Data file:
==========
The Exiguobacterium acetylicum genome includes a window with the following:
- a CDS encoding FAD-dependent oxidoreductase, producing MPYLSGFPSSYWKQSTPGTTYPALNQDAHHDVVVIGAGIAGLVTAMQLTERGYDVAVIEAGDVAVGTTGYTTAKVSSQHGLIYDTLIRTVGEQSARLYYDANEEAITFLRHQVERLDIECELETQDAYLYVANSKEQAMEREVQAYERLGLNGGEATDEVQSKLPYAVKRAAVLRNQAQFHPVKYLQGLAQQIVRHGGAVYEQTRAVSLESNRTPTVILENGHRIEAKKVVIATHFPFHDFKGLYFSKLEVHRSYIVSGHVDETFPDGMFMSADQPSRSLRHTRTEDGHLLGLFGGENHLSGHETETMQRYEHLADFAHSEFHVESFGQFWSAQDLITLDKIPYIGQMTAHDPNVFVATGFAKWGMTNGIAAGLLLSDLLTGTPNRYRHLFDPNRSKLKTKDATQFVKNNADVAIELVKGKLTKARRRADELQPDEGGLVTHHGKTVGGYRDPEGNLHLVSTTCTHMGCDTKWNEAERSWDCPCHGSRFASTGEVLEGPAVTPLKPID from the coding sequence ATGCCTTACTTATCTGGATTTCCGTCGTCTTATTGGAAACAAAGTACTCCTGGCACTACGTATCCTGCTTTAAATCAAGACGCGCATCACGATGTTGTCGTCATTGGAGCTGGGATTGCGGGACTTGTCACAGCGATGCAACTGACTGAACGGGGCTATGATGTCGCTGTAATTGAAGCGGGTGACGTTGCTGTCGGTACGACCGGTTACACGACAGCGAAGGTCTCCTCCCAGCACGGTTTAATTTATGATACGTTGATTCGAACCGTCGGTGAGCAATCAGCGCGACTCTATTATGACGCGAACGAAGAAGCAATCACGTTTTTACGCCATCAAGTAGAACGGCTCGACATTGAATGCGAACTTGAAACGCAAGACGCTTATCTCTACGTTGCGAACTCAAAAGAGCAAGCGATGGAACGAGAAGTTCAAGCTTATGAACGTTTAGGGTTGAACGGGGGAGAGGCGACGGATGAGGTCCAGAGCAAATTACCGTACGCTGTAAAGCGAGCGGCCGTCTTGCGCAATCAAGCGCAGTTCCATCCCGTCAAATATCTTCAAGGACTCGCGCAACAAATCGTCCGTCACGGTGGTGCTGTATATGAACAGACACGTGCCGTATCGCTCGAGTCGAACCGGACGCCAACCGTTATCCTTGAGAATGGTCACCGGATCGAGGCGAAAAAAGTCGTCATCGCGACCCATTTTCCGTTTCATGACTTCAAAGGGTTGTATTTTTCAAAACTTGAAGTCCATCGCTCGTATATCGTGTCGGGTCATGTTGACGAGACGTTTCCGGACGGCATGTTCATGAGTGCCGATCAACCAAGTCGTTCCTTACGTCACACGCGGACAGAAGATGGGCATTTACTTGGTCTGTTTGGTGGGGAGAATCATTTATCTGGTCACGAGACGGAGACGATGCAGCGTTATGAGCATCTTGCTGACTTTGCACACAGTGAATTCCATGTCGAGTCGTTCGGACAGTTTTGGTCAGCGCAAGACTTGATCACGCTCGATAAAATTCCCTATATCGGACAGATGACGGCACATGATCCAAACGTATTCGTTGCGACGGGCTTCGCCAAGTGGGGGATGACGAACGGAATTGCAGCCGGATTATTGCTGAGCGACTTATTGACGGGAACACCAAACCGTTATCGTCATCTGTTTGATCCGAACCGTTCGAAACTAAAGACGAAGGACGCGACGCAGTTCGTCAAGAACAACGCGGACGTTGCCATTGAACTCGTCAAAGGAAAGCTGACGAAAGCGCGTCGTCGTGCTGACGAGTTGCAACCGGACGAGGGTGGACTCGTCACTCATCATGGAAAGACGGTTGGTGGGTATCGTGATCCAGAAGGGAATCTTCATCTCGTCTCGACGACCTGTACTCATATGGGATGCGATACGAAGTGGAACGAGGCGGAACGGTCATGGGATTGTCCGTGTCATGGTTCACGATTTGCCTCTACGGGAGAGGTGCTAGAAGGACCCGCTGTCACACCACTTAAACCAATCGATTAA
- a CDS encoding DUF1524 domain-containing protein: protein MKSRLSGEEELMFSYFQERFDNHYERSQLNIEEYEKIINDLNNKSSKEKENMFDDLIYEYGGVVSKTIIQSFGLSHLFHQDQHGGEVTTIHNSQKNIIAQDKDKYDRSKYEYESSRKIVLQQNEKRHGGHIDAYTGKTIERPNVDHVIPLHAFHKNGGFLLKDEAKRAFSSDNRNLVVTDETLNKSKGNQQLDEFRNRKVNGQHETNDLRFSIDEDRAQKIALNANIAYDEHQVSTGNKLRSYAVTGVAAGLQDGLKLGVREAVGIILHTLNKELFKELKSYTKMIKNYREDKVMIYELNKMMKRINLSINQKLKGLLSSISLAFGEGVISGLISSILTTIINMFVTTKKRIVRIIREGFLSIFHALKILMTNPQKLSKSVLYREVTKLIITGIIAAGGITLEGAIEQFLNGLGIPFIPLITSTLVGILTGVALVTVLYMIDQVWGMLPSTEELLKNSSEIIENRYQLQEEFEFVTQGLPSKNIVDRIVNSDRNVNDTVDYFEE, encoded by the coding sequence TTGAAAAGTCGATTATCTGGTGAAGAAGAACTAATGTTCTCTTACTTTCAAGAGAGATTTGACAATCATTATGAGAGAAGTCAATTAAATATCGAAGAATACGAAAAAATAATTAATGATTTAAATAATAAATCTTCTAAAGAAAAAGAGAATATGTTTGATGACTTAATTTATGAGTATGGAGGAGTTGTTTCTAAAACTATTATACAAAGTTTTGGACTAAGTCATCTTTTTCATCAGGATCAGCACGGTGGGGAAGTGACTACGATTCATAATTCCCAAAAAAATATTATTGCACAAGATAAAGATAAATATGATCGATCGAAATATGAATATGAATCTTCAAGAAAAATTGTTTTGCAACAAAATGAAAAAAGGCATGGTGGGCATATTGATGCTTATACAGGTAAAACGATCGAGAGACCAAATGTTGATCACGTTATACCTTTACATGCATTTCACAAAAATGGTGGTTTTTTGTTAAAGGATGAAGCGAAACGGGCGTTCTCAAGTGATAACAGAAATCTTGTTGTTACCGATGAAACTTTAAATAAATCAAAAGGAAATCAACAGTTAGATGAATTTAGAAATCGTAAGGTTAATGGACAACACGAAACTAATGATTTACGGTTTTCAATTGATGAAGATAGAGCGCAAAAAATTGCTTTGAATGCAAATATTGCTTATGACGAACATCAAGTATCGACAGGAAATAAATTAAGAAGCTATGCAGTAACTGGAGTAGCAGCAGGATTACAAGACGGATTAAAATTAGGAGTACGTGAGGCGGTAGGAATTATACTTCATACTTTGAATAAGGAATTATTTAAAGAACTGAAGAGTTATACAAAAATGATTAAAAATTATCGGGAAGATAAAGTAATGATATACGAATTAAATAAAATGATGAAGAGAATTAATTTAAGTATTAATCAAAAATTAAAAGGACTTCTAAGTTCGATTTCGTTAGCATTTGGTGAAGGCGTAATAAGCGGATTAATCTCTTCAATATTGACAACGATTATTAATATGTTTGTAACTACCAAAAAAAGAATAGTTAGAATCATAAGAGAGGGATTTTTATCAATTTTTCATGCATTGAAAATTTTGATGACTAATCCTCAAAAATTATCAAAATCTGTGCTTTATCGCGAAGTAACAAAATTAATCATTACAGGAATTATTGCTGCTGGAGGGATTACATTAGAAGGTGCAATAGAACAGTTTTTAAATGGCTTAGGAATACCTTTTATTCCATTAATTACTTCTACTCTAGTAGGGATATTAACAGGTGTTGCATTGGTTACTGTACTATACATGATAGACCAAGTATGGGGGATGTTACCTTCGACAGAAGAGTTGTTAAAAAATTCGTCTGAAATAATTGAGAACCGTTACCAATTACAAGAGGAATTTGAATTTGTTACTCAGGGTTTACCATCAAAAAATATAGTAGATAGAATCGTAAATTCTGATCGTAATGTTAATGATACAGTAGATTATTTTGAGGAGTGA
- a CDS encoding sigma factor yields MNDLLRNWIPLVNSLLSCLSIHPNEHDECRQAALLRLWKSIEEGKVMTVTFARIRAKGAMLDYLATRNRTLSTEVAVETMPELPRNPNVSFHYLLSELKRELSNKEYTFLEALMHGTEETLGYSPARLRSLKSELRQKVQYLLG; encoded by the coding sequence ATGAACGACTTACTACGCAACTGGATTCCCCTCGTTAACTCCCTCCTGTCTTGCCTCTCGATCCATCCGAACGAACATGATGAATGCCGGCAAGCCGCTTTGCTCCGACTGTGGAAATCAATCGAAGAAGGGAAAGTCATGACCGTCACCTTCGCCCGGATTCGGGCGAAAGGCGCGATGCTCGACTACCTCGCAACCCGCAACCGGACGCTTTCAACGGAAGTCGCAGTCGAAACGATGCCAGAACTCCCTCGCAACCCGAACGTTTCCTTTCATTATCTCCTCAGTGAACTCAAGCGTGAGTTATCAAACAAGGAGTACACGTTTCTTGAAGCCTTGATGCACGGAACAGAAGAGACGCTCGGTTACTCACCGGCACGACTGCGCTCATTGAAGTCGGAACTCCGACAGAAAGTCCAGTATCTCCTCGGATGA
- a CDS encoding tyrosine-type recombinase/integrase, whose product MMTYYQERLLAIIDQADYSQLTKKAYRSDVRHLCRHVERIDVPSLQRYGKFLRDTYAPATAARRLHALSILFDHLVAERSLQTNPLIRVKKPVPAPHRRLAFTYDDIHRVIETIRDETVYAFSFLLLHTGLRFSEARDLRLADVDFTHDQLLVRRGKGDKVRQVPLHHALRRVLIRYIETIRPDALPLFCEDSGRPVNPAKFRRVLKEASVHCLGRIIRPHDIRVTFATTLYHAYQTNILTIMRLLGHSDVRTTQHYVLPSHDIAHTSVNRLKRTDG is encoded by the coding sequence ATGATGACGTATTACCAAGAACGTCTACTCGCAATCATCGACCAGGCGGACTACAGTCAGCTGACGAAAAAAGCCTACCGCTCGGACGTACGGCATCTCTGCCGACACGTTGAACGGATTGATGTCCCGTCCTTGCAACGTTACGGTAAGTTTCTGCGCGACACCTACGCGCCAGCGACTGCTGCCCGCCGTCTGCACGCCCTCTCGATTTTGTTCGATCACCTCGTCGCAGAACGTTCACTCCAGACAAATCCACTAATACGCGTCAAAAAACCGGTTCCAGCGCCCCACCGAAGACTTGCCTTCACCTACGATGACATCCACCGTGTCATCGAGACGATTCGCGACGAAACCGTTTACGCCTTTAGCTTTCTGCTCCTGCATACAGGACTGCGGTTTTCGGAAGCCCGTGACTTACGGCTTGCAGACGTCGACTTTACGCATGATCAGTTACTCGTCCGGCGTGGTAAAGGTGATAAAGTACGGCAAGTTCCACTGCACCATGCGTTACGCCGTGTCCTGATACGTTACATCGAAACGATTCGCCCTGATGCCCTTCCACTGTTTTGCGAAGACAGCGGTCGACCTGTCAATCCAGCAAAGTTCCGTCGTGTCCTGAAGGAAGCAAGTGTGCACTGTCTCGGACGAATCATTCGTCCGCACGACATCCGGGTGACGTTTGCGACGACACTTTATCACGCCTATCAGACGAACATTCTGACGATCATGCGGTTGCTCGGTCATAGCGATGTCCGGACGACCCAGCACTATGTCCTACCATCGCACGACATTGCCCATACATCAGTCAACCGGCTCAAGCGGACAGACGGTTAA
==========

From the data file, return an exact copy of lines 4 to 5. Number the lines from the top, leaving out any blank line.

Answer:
- a CDS encoding sigma factor yields MNDLLRNWIPLVNSLLSCLSIHPNEHDECRQAALLRLWKSIEEGKVMTVTFARIRAKGAMLDYLATRNRTLSTEVAVETMPELPRNPNVSFHYLLSELKRELSNKEYTFLEALMHGTEETLGYSPARLRSLKSELRQKVQYLLG; encoded by the coding sequence ATGAACGACTTACTACGCAACTGGATTCCCCTCGTTAACTCCCTCCTGTCTTGCCTCTCGATCCATCCGAACGAACATGATGAATGCCGGCAAGCCGCTTTGCTCCGACTGTGGAAATCAATCGAAGAAGGGAAAGTCATGACCGTCACCTTCGCCCGGATTCGGGCGAAAGGCGCGATGCTCGACTACCTCGCAACCCGCAACCGGACGCTTTCAACGGAAGTCGCAGTCGAAACGATGCCAGAACTCCCTCGCAACCCGAACGTTTCCTTTCATTATCTCCTCAGTGAACTCAAGCGTGAGTTATCAAACAAGGAGTACACGTTTCTTGAAGCCTTGATGCACGGAACAGAAGAGACGCTCGGTTACTCACCGGCACGACTGCGCTCATTGAAGTCGGAACTCCGACAGAAAGTCCAGTATCTCCTCGGATGA
- a CDS encoding tyrosine-type recombinase/integrase, whose product MMTYYQERLLAIIDQADYSQLTKKAYRSDVRHLCRHVERIDVPSLQRYGKFLRDTYAPATAARRLHALSILFDHLVAERSLQTNPLIRVKKPVPAPHRRLAFTYDDIHRVIETIRDETVYAFSFLLLHTGLRFSEARDLRLADVDFTHDQLLVRRGKGDKVRQVPLHHALRRVLIRYIETIRPDALPLFCEDSGRPVNPAKFRRVLKEASVHCLGRIIRPHDIRVTFATTLYHAYQTNILTIMRLLGHSDVRTTQHYVLPSHDIAHTSVNRLKRTDG is encoded by the coding sequence ATGATGACGTATTACCAAGAACGTCTACTCGCAATCATCGACCAGGCGGACTACAGTCAGCTGACGAAAAAAGCCTACCGCTCGGACGTACGGCATCTCTGCCGACACGTTGAACGGATTGATGTCCCGTCCTTGCAACGTTACGGTAAGTTTCTGCGCGACACCTACGCGCCAGCGACTGCTGCCCGCCGTCTGCACGCCCTCTCGATTTTGTTCGATCACCTCGTCGCAGAACGTTCACTCCAGACAAATCCACTAATACGCGTCAAAAAACCGGTTCCAGCGCCCCACCGAAGACTTGCCTTCACCTACGATGACATCCACCGTGTCATCGAGACGATTCGCGACGAAACCGTTTACGCCTTTAGCTTTCTGCTCCTGCATACAGGACTGCGGTTTTCGGAAGCCCGTGACTTACGGCTTGCAGACGTCGACTTTACGCATGATCAGTTACTCGTCCGGCGTGGTAAAGGTGATAAAGTACGGCAAGTTCCACTGCACCATGCGTTACGCCGTGTCCTGATACGTTACATCGAAACGATTCGCCCTGATGCCCTTCCACTGTTTTGCGAAGACAGCGGTCGACCTGTCAATCCAGCAAAGTTCCGTCGTGTCCTGAAGGAAGCAAGTGTGCACTGTCTCGGACGAATCATTCGTCCGCACGACATCCGGGTGACGTTTGCGACGACACTTTATCACGCCTATCAGACGAACATTCTGACGATCATGCGGTTGCTCGGTCATAGCGATGTCCGGACGACCCAGCACTATGTCCTACCATCGCACGACATTGCCCATACATCAGTCAACCGGCTCAAGCGGACAGACGGTTAA